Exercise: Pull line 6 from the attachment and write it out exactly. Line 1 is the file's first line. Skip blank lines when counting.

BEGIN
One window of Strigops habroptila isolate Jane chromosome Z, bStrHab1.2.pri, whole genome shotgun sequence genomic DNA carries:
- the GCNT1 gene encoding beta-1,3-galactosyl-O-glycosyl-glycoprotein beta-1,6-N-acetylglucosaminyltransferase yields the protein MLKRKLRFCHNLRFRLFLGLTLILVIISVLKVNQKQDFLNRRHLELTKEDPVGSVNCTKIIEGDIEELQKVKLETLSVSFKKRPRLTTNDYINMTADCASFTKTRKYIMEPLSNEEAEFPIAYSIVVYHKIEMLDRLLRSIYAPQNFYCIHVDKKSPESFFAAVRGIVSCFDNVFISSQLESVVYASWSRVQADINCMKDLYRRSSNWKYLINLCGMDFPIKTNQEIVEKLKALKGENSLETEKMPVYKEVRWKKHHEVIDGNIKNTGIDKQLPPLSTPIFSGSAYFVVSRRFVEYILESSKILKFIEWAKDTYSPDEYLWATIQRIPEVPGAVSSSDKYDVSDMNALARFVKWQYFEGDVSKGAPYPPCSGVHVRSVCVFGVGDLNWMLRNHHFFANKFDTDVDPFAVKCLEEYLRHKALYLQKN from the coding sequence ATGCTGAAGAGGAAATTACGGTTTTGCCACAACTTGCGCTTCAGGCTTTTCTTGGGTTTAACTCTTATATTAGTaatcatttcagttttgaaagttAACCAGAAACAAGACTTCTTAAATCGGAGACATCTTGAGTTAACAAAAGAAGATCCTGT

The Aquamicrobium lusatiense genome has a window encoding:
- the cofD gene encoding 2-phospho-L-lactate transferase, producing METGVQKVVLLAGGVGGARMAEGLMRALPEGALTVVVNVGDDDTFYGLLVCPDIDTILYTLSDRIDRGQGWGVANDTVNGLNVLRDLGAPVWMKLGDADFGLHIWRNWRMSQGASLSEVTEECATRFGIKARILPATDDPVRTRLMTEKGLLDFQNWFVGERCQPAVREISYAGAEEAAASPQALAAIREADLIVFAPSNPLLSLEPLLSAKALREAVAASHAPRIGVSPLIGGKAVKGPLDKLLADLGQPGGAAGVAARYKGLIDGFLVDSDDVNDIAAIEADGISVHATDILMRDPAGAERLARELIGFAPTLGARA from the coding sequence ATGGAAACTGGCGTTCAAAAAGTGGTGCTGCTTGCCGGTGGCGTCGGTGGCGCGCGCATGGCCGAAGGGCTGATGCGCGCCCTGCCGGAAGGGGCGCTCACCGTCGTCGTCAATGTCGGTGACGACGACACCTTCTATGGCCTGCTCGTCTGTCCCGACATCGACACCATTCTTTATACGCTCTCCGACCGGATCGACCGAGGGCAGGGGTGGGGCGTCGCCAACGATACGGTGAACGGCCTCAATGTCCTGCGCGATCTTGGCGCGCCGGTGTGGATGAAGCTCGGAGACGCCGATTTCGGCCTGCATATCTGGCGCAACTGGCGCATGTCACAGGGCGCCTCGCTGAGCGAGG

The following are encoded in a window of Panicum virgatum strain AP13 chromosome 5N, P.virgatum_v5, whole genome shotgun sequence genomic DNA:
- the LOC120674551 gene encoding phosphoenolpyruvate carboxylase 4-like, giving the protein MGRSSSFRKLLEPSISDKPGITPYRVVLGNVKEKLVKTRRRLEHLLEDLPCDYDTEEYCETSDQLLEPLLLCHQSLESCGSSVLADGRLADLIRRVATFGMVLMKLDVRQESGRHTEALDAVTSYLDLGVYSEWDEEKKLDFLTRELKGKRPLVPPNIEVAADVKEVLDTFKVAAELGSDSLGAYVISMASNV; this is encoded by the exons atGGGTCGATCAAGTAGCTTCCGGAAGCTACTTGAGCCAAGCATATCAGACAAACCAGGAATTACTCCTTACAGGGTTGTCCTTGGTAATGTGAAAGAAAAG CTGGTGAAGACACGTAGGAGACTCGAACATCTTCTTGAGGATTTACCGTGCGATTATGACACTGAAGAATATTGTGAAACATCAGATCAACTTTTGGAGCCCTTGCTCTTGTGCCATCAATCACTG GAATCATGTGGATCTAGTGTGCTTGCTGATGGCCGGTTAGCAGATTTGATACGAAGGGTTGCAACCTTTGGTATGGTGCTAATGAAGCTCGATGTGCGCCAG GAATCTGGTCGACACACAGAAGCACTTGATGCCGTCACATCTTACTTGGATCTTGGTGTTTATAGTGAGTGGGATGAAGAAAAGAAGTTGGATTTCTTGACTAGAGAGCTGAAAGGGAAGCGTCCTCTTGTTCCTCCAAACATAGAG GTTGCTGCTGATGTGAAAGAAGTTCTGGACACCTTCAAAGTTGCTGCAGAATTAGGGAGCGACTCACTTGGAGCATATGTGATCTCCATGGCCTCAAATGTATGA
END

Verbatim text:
- the LOC120674551 gene encoding phosphoenolpyruvate carboxylase 4-like, giving the protein MGRSSSFRKLLEPSISDKPGITPYRVVLGNVKEKLVKTRRRLEHLLEDLPCDYDTEEYCETSDQLLEPLLLCHQSLESCGSSVLADGRLADLIRRVATFGMVLMKLDVRQESGRHTEALDAVTSYLDLGVYSEWDEEKKLDFLTRELKGKRPLVPPNIEVAADVKEVLDTFKVAAELGSDSLGAYVISMASNV; this is encoded by the exons atGGGTCGATCAAGTAGCTTCCGGAAGCTACTTGAGCCAAGCATATCAGACAAACCAGGAATTACTCCTTACAGGGTTGTCCTTGGTAATGTGAAAGAAAAG CTGGTGAAGACACGTAGGAGACTCGAACATCTTCTTGAGGATTTACCGTGCGATTATGACACTGAAGAATATTGTGAAACATCAGATCAACTTTTGGAGCCCTTGCTCTTGTGCCATCAATCACTG GAATCATGTGGATCTAGTGTGCTTGCTGATGGCCGGTTAGCAGATTTGATACGAAGGGTTGCAACCTTTGGTATGGTGCTAATGAAGCTCGATGTGCGCCAG GAATCTGGTCGACACACAGAAGCACTTGATGCCGTCACATCTTACTTGGATCTTGGTGTTTATAGTGAGTGGGATGAAGAAAAGAAGTTGGATTTCTTGACTAGAGAGCTGAAAGGGAAGCGTCCTCTTGTTCCTCCAAACATAGAG GTTGCTGCTGATGTGAAAGAAGTTCTGGACACCTTCAAAGTTGCTGCAGAATTAGGGAGCGACTCACTTGGAGCATATGTGATCTCCATGGCCTCAAATGTATGA